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Camera: How To Shoot Your Best eBay Pictures the Easy Way - Take Shooting Your Pics A Level Higher

Updated on February 2, 2011

Won't win awards- but they sell just fine!

Pictures Help Sell

Other hubs in this series:

Affordable Small Photo Studio Set-up for eBay

How To Edit Your Photos For eBay Fast and Easy

How I Buy and Sell Inventory To Make Money on eBay

Easy Bulk eBay Shipping with Paypal MultiOrder Tool

I'm not a professional photographer by any means... but I've sold on eBay for years. When I began selling on eBay, any old picture was a plus. Most of my competition wasn't even taking pictures. Now, though, if you want to compete in the current market, pictures are essential. And a great picture is a much better 'salesperson' than a poor picture. My 'focus' (can't resist the pun) is on selling. I don't want to waste a lot of time on pictures, I just want to take good pictures quickly and easily on the fly.

Over time, I got frustrated with the hit or miss quality of my pictures. I've got a decent digital camera (not a great one, but a good one), it should be able to take good pictures! So I hauled out the instruction book. I know, real men don't read instructions. But I was tired of taking pictures that embarassed me. Time to make changes. The next couple of weekends were spent studying, practicing, and trying multiple pictures of every item to see what worked best. My wife didn't say anything, but I could see she was wondering what's up... I was taking a lot of time, for very few pictures. That was okay, though. We could both see the improvement as I kept at it.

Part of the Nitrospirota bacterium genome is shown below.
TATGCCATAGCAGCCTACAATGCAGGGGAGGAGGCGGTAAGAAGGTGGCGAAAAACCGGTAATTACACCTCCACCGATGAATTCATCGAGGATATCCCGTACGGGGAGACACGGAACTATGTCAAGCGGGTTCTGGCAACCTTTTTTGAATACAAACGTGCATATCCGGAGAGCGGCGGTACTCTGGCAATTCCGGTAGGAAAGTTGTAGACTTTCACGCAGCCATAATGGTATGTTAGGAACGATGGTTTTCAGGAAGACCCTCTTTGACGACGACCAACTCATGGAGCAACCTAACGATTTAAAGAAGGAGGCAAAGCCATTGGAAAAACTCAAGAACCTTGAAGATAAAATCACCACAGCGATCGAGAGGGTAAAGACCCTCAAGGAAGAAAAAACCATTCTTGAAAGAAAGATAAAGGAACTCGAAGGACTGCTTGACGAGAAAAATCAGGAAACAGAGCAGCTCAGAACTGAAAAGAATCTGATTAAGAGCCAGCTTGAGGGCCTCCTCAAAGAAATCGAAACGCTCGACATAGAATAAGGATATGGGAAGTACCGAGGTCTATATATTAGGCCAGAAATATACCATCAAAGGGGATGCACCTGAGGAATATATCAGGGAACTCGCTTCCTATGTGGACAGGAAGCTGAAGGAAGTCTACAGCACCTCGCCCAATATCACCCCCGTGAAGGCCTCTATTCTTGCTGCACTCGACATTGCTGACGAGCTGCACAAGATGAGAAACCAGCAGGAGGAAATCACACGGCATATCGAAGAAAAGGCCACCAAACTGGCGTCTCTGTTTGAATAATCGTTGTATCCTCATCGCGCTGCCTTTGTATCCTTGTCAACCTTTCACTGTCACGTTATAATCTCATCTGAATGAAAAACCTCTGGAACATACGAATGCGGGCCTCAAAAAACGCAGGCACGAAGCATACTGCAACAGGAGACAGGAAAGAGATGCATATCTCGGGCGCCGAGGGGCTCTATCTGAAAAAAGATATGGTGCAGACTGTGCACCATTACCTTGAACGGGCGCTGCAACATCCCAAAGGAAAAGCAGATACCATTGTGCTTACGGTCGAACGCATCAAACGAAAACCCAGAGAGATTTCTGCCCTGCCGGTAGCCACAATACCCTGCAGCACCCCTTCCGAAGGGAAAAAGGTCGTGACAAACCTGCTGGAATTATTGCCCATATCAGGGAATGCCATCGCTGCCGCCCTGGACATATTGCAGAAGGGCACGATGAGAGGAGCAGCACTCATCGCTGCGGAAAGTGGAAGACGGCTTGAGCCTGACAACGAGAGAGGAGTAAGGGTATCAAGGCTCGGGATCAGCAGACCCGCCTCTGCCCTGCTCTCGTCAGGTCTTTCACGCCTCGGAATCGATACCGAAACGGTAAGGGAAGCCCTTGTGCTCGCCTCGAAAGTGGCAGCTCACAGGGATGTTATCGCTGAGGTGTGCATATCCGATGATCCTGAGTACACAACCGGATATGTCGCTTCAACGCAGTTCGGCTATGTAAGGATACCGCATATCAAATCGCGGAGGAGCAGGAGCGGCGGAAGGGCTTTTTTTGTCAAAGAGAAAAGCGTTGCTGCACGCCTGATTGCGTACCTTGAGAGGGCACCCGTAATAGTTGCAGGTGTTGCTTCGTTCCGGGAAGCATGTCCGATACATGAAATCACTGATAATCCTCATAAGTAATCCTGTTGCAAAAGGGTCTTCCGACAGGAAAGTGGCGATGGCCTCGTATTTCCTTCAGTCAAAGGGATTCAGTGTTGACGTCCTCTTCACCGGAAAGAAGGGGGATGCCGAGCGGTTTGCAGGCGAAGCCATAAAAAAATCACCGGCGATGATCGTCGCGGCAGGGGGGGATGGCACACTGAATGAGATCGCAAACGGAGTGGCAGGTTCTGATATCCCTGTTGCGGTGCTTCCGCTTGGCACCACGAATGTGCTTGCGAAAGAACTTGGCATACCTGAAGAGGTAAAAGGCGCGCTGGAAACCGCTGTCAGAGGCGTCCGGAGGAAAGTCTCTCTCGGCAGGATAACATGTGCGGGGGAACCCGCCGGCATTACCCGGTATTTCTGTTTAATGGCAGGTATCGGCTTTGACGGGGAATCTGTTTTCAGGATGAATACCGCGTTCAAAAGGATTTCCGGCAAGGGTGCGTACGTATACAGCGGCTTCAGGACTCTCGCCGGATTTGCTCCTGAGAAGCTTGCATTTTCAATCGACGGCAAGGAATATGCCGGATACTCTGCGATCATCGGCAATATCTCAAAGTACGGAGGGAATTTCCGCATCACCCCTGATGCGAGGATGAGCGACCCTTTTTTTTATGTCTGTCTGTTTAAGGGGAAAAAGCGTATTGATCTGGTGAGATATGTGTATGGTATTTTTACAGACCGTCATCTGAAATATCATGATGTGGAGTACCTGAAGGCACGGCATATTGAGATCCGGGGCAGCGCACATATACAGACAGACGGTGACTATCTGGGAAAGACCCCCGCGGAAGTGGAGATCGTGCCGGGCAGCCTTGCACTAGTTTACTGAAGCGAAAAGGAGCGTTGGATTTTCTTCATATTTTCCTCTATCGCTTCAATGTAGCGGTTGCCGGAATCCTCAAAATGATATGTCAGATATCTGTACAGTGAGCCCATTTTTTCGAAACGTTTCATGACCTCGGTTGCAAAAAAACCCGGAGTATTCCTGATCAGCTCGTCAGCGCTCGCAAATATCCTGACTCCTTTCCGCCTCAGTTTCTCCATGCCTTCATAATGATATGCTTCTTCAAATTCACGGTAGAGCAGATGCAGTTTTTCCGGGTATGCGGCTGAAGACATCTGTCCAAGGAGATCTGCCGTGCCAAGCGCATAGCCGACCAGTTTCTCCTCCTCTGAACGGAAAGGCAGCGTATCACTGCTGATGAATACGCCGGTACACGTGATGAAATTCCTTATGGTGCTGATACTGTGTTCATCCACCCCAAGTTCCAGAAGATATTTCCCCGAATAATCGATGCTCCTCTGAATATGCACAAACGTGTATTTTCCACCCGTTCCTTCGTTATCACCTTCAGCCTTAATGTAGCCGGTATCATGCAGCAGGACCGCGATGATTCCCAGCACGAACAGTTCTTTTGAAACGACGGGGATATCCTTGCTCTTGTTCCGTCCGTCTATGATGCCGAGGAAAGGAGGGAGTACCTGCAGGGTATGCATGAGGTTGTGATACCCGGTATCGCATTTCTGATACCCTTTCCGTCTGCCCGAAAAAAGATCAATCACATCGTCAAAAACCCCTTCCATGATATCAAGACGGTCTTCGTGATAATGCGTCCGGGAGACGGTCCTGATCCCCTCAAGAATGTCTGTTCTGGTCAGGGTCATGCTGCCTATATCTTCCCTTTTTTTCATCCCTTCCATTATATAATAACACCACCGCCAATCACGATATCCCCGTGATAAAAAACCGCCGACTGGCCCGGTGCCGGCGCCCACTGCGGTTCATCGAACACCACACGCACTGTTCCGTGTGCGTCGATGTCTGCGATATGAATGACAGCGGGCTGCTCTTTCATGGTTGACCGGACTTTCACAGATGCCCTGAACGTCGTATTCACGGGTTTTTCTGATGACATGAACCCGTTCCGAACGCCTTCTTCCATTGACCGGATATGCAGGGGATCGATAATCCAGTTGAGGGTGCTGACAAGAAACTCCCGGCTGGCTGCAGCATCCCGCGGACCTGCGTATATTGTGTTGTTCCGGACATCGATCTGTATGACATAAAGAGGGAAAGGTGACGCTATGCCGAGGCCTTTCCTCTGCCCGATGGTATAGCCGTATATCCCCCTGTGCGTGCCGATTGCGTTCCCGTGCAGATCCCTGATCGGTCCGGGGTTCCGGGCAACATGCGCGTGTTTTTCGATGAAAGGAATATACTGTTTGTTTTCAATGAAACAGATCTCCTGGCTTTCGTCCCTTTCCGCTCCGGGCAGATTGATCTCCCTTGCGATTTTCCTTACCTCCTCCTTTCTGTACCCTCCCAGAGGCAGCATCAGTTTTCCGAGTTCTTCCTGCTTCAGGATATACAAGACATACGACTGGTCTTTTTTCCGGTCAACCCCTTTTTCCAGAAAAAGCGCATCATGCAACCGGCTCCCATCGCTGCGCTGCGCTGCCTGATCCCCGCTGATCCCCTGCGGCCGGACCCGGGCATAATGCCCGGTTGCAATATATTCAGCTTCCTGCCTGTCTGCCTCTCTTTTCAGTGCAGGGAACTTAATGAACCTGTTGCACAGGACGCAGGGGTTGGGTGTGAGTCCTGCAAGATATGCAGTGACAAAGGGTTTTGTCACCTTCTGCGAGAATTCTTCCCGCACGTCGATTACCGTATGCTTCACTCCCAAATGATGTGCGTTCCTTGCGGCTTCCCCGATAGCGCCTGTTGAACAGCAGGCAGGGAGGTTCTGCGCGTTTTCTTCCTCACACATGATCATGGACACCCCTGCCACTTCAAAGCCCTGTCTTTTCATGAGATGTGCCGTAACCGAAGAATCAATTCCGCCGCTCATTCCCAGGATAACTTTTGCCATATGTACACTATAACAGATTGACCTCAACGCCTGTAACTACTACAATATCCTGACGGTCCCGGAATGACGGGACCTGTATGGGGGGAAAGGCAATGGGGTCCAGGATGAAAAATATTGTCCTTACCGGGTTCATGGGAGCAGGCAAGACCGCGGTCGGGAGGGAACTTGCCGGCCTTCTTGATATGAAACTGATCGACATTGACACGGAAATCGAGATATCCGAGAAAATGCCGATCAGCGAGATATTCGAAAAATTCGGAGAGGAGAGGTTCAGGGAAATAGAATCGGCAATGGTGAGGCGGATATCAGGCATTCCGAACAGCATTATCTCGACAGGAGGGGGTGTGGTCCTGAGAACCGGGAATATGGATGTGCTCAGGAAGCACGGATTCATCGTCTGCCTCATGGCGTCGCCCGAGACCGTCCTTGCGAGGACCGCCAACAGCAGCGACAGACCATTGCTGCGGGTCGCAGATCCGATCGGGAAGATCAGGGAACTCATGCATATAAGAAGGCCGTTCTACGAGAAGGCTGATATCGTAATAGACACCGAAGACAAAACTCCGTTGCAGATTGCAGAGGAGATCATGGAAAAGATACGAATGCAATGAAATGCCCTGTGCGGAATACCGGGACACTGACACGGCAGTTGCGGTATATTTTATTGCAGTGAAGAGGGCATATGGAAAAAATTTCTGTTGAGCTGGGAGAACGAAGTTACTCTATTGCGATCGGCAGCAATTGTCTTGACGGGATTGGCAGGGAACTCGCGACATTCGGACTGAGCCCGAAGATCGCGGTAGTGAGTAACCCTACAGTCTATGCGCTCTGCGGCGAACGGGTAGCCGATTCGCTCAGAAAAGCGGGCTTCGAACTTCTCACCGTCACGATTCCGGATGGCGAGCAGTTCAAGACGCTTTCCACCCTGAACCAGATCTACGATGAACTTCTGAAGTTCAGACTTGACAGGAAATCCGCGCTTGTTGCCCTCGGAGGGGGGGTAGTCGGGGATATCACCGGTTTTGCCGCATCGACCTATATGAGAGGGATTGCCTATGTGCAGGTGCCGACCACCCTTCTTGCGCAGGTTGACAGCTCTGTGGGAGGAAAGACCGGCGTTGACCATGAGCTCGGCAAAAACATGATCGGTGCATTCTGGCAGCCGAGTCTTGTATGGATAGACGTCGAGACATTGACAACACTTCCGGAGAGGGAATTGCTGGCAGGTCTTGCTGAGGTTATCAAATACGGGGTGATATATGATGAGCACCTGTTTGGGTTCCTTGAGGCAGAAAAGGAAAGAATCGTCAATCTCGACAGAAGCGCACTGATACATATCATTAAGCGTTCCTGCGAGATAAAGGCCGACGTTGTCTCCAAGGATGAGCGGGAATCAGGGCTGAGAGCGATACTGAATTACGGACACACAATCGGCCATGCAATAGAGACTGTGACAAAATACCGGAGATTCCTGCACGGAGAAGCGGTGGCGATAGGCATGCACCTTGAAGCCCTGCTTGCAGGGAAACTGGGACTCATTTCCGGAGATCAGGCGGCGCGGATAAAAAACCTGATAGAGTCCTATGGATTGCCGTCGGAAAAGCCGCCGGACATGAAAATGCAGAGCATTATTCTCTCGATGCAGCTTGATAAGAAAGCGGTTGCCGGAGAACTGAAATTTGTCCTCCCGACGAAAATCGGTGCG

If you already know what you're doing, or you're a natural, you can sneer. For the rest of us, I'm sure you can understand the effort involved in teaching yourself. Working with an instruction booklet that's divided into three languages, and experimenting with one small change after the next. Not the easiest way to learn, but it was what I had to work with. Now I'm going to share with you... the quick and dirty, non-professional-photographer, way to shoot good ebay pictures.

What Was Wrong?

Lots of people set their cameras on automatic, and hope for the best. That's what I used to do. Sometimes it even worked! More often, my pics had problems. The three most common problems were:
1 - Colors wrong (also known as "why are my reds purple?")
2 - Too bright whites (all the detail washed out)
3 - Blurred, out of focus pictures on small items

Lighting and backgrounds are very important, but this article is mainly about camera use. For now, just try to shoot in a well-lit area, and on a background that provides a nice contrast to your item. I'll go into more detail about my little 'studio' setup another time.

Not to be too obvious, but first things first... you need a camera. It doesn't have to be the newest, bestest, hottest model to hit the stands this afternoon. On the other hand, there are some features that make a big difference. You want a digital camera with a fair megapixel rating, and an easy way to import your pictures into your computer. I usually shoot in 4 megapixels, but honestly that's overkill for ebay pictures. Since I use Turbo Lister, and it requires pics of at least 1000 pixels on at least one side, this makes it easier to get that resolution. I really love digital cameras. You can take hundreds of pictures, discard the bad ones, and not spend a cent on film.

If possible, you want to get a camera that has three particular features:
1- Manual White Balance